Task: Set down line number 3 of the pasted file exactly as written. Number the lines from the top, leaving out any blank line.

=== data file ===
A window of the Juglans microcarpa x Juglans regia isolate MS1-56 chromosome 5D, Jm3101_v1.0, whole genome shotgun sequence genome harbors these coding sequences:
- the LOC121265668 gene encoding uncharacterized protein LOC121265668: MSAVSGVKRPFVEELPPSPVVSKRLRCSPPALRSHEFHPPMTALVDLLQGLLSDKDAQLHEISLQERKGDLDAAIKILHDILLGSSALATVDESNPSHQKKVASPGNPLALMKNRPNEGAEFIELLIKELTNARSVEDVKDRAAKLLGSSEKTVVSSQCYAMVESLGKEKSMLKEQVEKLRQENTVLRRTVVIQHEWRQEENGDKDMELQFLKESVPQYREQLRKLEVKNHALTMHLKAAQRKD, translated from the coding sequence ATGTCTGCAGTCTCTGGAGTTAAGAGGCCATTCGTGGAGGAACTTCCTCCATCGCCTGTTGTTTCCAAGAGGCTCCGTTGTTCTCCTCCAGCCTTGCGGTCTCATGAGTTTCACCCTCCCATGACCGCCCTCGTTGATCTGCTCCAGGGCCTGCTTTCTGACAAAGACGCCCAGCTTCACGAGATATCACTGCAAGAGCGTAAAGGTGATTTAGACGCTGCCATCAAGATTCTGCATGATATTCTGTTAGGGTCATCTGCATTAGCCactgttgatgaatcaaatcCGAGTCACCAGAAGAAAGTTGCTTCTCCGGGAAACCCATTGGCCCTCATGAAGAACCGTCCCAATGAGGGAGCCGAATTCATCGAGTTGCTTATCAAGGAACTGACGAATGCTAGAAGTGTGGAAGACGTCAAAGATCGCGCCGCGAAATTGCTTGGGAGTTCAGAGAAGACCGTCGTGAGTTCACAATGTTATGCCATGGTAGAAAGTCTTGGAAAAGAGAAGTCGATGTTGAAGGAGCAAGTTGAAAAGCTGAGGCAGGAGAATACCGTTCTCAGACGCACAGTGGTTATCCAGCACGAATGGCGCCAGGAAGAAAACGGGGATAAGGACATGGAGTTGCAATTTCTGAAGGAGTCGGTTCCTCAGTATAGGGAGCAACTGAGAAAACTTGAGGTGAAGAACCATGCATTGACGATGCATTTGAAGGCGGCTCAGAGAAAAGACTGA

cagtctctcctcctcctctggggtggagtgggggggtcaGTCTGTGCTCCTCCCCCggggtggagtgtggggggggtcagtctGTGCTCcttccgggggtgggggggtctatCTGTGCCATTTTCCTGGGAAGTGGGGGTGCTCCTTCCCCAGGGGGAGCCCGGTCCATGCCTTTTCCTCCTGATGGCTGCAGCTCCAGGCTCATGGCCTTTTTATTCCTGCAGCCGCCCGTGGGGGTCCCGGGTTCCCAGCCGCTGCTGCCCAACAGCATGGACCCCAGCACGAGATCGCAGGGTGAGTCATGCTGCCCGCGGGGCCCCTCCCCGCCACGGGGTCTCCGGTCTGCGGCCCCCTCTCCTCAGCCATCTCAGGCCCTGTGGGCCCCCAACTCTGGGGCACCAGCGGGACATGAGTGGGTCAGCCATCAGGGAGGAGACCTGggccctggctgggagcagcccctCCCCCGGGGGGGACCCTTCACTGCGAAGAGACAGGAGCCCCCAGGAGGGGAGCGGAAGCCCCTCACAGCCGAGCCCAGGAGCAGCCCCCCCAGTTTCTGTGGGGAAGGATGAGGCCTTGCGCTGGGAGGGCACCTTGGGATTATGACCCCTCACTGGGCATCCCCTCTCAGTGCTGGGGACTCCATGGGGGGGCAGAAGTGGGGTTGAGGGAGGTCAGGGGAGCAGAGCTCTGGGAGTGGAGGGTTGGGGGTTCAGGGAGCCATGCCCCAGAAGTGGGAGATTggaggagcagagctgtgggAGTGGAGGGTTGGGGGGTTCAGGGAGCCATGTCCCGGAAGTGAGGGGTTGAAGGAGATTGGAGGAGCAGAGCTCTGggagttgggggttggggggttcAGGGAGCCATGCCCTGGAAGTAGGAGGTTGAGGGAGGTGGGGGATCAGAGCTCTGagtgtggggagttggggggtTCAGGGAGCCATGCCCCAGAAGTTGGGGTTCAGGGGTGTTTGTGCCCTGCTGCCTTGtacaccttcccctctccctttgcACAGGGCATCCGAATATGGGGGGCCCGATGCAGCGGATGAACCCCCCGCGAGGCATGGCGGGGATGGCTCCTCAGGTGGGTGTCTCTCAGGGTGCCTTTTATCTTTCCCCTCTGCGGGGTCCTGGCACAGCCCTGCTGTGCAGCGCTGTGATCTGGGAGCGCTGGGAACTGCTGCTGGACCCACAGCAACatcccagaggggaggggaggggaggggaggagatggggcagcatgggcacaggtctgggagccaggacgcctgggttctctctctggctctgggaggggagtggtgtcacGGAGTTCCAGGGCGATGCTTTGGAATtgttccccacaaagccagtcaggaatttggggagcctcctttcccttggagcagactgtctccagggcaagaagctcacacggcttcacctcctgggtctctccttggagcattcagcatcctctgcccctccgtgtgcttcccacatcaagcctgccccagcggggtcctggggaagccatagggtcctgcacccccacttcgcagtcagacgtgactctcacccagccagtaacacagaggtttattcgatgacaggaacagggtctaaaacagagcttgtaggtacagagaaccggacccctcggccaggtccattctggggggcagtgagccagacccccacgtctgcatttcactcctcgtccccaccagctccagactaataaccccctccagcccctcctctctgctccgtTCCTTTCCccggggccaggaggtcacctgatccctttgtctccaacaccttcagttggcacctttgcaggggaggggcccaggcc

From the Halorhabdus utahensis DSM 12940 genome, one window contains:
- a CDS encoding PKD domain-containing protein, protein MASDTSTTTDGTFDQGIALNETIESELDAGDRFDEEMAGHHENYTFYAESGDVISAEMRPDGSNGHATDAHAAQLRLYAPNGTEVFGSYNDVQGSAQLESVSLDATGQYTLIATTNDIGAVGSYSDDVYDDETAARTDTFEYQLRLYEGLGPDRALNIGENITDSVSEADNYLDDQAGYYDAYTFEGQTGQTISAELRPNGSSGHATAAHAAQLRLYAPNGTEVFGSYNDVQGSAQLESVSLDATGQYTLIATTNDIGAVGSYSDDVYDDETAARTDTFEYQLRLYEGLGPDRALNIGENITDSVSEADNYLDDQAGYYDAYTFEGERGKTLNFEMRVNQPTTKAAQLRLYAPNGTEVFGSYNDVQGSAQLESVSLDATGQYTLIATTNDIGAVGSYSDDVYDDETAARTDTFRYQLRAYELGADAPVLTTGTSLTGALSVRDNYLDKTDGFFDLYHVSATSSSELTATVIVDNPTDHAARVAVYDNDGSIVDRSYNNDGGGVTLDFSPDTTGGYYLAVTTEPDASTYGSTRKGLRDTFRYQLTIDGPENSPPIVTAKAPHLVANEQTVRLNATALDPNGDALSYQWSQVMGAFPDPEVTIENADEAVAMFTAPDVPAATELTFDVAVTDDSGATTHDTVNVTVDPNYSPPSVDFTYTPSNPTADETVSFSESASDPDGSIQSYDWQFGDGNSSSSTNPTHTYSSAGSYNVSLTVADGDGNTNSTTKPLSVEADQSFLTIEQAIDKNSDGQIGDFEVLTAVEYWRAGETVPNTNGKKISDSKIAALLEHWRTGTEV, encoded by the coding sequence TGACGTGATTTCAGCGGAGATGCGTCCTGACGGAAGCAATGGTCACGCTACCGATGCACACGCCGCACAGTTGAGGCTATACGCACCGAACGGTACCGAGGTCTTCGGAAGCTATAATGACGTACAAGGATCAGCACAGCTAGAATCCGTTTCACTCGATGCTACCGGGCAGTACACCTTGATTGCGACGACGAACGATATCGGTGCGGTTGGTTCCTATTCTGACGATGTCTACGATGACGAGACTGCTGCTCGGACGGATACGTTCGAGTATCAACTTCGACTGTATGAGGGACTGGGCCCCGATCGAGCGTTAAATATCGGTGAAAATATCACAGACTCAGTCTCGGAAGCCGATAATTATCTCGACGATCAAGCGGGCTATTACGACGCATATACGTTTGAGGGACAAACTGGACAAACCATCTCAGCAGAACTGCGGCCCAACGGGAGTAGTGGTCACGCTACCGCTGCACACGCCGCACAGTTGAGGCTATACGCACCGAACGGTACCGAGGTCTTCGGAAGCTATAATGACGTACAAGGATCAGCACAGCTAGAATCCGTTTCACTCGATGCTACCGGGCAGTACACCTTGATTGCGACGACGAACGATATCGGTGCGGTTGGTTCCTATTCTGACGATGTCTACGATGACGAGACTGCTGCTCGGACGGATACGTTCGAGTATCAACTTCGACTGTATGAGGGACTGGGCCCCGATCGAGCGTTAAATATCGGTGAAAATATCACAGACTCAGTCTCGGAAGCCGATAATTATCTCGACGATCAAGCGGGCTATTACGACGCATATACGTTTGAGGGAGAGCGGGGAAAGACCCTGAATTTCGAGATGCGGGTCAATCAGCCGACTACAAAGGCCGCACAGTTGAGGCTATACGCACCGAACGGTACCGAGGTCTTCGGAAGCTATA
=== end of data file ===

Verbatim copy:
cagtctctcctcctcctctggggtggagtgggggggtcaGTCTGTGCTCCTCCCCCggggtggagtgtggggggggtcagtctGTGCTCcttccgggggtgggggggtctatCTGTGCCATTTTCCTGGGAAGTGGGGGTGCTCCTTCCCCAGGGGGAGCCCGGTCCATGCCTTTTCCTCCTGATGGCTGCAGCTCCAGGCTCATGGCCTTTTTATTCCTGCAGCCGCCCGTGGGGGTCCCGGGTTCCCAGCCGCTGCTGCCCAACAGCATGGACCCCAGCACGAGATCGCAGGGTGAGTCATGCTGCCCGCGGGGCCCCTCCCCGCCACGGGGTCTCCGGTCTGCGGCCCCCTCTCCTCAGCCATCTCAGGCCCTGTGGGCCCCCAACTCTGGGGCACCAGCGGGACATGAGTGGGTCAGCCATCAGGGAGGAGACCTGggccctggctgggagcagcccctCCCCCGGGGGGGACCCTTCACTGCGAAGAGACAGGAGCCCCCAGGAGGGGAGCGGAAGCCCCTCACAGCCGAGCCCAGGAGCAGCCCCCCCAGTTTCTGTGGGGAAGGATGAGGCCTTGCGCTGGGAGGGCACCTTGGGATTATGACCCCTCACTGGGCATCCCCTCTCAGTGCTGGGGACTCCATGGGGGGGCAGAAGTGGGGTTGAGGGAGGTCAGGGGAGCAGAGCTCTGGGAGTGGAGGGTTGGGGGTTCAGGGAGCCATGCCCCAGAAGTGGGAGATTggaggagcagagctgtgggAGTGGAGGGTTGGGGGGTTCAGGGAGCCATGTCCCGGAAGTGAGGGGTTGAAGGAGATTGGAGGAGCAGAGCTCTGggagttgggggttggggggttcAGGGAGCCATGCCCTGGAAGTAGGAGGTTGAGGGAGGTGGGGGATCAGAGCTCTGagtgtggggagttggggggtTCAGGGAGCCATGCCCCAGAAGTTGGGGTTCAGGGGTGTTTGTGCCCTGCTGCCTTGtacaccttcccctctccctttgcACAGGGCATCCGAATATGGGGGGCCCGATGCAGCGGATGAACCCCCCGCGAGGCATGGCGGGGATGGCTCCTCAGGTGGGTGTCTCTCAGGGTGCCTTTTATCTTTCCCCTCTGCGGGGTCCTGGCACAGCCCTGCTGTGCAGCGCTGTGATCTGGGAGCGCTGGGAACTGCTGCTGGACCCACAGCAACatcccagaggggaggggaggggaggggaggagatggggcagcatgggcacaggtctgggagccaggacgcctgggttctctctctggctctgggaggggagtggtgtcacGGAGTTCCAGGGCGATGCTTTGGAATtgttccccacaaagccagtcaggaatttggggagcctcctttcccttggagcagactgtctccagggcaagaagctcacacggcttcacctcctgggtctctccttggagcattcagcatcctctgcccctccgtgtgcttcccacatcaagcctgccccagcggggtcctggggaagccatagggtcctgcacccccacttcgcagtcagacgtgactctcacccagccagtaacacagaggtttattcgatgacaggaacagggtctaaaacagagcttgtaggtacagagaaccggacccctcggccaggtccattctggggggcagtgagccagacccccacgtctgcatttcactcctcgtccccaccagctccagactaataaccccctccagcccctcctctctgctccgtTCCTTTCCccggggccaggaggtcacctgatccctttgtctccaacaccttcagttggcacctttgcaggggaggggcccaggcc